Editor’s Note: Chad has long been marked by armed conflict. On 20 April 2021, Chad’s president, Idriss Déby, was killed by militants while he was on the front lines commanding soldiers against a rebel group in northern Chad. Déby had survived several coup attempts and uprisings. After his death, Chad’s parliament was dissolved. A transitional military council, led by Déby’s son Mahamat, formed in place of the government. At the end of this article, Ngarsoulede mentions his own leadership role in Chad’s national political transition.
Any project of theological education begins with a shared vision executed by dedicated people. Such is the case of the Shalom Graduate School of Evangelical Theology (l’Ecole Supérieure de Théologie Evangélique Shalom)(ESTES), now known as the Shalom Faculty of Evangelical Theology (Faculté de Théologie Evangélique Shalom)(FATES), located in Chad and founded in 1989.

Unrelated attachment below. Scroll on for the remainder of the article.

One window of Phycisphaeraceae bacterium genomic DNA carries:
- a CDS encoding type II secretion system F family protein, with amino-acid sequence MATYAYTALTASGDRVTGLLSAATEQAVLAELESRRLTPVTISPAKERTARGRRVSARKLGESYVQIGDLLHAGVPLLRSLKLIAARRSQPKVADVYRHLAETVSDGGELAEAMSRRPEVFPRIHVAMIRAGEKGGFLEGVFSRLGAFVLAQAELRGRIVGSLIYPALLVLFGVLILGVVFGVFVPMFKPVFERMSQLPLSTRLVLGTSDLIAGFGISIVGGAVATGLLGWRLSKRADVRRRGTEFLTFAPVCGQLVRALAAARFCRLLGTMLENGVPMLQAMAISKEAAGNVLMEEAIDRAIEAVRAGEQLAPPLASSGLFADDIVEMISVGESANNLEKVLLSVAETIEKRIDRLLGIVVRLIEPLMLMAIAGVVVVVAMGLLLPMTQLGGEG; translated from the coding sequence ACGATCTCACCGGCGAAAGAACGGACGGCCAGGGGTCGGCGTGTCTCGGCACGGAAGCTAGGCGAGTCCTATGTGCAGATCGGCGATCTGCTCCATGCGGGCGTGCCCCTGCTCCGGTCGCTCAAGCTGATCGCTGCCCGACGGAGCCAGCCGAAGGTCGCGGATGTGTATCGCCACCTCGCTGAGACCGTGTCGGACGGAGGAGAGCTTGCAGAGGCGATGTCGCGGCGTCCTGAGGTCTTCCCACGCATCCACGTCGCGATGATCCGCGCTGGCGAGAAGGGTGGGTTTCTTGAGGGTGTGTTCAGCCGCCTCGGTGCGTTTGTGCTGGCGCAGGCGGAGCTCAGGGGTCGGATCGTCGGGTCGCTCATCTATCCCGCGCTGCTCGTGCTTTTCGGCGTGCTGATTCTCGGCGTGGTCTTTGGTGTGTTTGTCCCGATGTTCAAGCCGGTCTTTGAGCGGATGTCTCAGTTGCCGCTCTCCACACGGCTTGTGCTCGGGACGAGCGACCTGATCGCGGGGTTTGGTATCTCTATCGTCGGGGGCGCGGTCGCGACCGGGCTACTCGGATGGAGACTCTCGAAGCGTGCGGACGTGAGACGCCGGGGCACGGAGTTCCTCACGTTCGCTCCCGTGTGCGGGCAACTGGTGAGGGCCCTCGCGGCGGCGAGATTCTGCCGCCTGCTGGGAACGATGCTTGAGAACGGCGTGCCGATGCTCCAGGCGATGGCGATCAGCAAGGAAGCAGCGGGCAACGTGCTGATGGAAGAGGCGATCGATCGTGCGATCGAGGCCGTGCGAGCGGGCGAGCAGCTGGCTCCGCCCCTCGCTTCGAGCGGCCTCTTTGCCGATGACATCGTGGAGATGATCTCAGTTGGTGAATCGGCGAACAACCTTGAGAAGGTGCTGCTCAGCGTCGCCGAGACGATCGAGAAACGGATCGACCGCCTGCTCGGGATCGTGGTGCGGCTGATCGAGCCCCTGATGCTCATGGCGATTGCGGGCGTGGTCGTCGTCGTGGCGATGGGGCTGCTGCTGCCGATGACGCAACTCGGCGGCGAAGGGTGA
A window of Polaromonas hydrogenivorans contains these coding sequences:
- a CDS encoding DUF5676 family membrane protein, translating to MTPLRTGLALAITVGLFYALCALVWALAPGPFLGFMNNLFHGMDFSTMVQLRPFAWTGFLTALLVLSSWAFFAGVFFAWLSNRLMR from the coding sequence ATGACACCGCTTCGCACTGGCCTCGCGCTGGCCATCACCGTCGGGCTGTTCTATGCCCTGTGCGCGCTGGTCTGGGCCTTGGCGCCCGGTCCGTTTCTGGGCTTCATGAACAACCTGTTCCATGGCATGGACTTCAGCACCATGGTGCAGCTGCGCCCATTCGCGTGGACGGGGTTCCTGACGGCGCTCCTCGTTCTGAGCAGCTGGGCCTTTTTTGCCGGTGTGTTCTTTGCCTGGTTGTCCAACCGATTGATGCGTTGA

As an institution of theological education in Francophone Africa, FATES is often compared to the Bangui Evangelical School of Theology (Faculté de Théologie Évangélique de Bangui)(FATEB) in Central African Republic. This is because FATEB is considered by some to be the region’s premier theological institution. Indeed, FATEB’s founders intended that it would be the only theological institution for the Francophone African Church. Before 1977, African churches sent their students for theological education to Europe or the United States. After FATEB was founded in 1977, churches began to send their students there instead. I myself illustrate one of FATEB’s ongoing benefits for the Francophone African Church: FATEB trains faculty and administrators for other Francophone theological schools. I traveled to FATEB in September 1998 for my Master’s of Divinity. In 2005, I was among the first students to earn a PhD from FATEB. In January 2012, FATES welcomed me as Academic Director, a position in which I served for 3 academic years. I then served as FATES’s President, a role I could not have held without the extensive training I received at FATEB.